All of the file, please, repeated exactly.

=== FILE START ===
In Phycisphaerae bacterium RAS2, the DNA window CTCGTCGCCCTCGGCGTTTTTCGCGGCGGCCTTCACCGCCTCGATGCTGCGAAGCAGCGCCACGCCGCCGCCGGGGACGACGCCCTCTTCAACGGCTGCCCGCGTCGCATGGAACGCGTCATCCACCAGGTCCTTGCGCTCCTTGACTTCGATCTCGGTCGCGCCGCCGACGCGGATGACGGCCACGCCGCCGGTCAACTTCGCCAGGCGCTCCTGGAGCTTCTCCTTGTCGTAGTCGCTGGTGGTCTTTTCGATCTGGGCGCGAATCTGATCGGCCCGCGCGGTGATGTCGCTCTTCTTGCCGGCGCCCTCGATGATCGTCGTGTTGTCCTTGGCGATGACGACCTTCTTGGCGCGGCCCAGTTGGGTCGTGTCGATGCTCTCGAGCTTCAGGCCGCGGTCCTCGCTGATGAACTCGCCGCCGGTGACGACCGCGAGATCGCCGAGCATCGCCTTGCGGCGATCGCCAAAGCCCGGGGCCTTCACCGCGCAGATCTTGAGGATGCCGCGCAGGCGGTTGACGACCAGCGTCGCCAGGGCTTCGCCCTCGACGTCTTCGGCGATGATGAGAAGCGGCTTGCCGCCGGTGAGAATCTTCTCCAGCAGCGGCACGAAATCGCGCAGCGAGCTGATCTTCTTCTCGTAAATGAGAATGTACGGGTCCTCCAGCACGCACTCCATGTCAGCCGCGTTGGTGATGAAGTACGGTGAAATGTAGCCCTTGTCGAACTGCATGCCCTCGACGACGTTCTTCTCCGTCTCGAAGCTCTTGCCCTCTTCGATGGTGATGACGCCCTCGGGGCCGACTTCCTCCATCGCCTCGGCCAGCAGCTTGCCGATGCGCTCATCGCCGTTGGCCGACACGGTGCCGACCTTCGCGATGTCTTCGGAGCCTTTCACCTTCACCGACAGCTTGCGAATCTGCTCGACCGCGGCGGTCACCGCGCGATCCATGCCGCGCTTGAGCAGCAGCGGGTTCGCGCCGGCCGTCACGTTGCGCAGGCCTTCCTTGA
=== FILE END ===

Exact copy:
In Phycisphaerae bacterium RAS2, the DNA window CTCGTCGCCCTCGGCGTTTTTCGCGGCGGCCTTCACCGCCTCGATGCTGCGAAGCAGCGCCACGCCGCCGCCGGGGACGACGCCCTCTTCAACGGCTGCCCGCGTCGCATGGAACGCGTCATCCACCAGGTCCTTGCGCTCCTTGACTTCGATCTCGGTCGCGCCGCCGACGCGGATGACGGCCACGCCGCCGGTCAACTTCGCCAGGCGCTCCTGGAGCTTCTCCTTGTCGTAGTCGCTGGTGGTCTTTTCGATCTGGGCGCGAATCTGATCGGCCCGCGCGGTGATGTCGCTCTTCTTGCCGGCGCCCTCGATGATCGTCGTGTTGTCCTTGGCGATGACGACCTTCTTGGCGCGGCCCAGTTGGGTCGTGTCGATGCTCTCGAGCTTCAGGCCGCGGTCCTCGCTGATGAACTCGCCGCCGGTGACGACCGCGAGATCGCCGAGCATCGCCTTGCGGCGATCGCCAAAGCCCGGGGCCTTCACCGCGCAGATCTTGAGGATGCCGCGCAGGCGGTTGACGACCAGCGTCGCCAGGGCTTCGCCCTCGACGTCTTCGGCGATGATGAGAAGCGGCTTGCCGCCGGTGAGAATCTTCTCCAGCAGCGGCACGAAATCGCGCAGCGAGCTGATCTTCTTCTCGTAAATGAGAATGTACGGGTCCTCCAGCACGCACTCCATGTCAGCCGCGTTGGTGATGAAGTACGGTGAAATGTAGCCCTTGTCGAACTGCATGCCCTCGACGACGTTCTTCTCCGTCTCGAAGCTCTTGCCCTCTTCGATGGTGATGACGCCCTCGGGGCCGACTTCCTCCATCGCCTCGGCCAGCAGCTTGCCGATGCGCTCATCGCCGTTGGCCGACACGGTGCCGACCTTCGCGATGTCTTCGGAGCCTTTCACCTTCACCGACAGCTTGCGAATCTGCTCGACCGCGGCGGTCACCGCGCGATCCATGCCGCGCTTGAGCAGCAGCGGGTTCGCGCCGGCCGTCACGTTGCGCAGGCCTTCCTTGA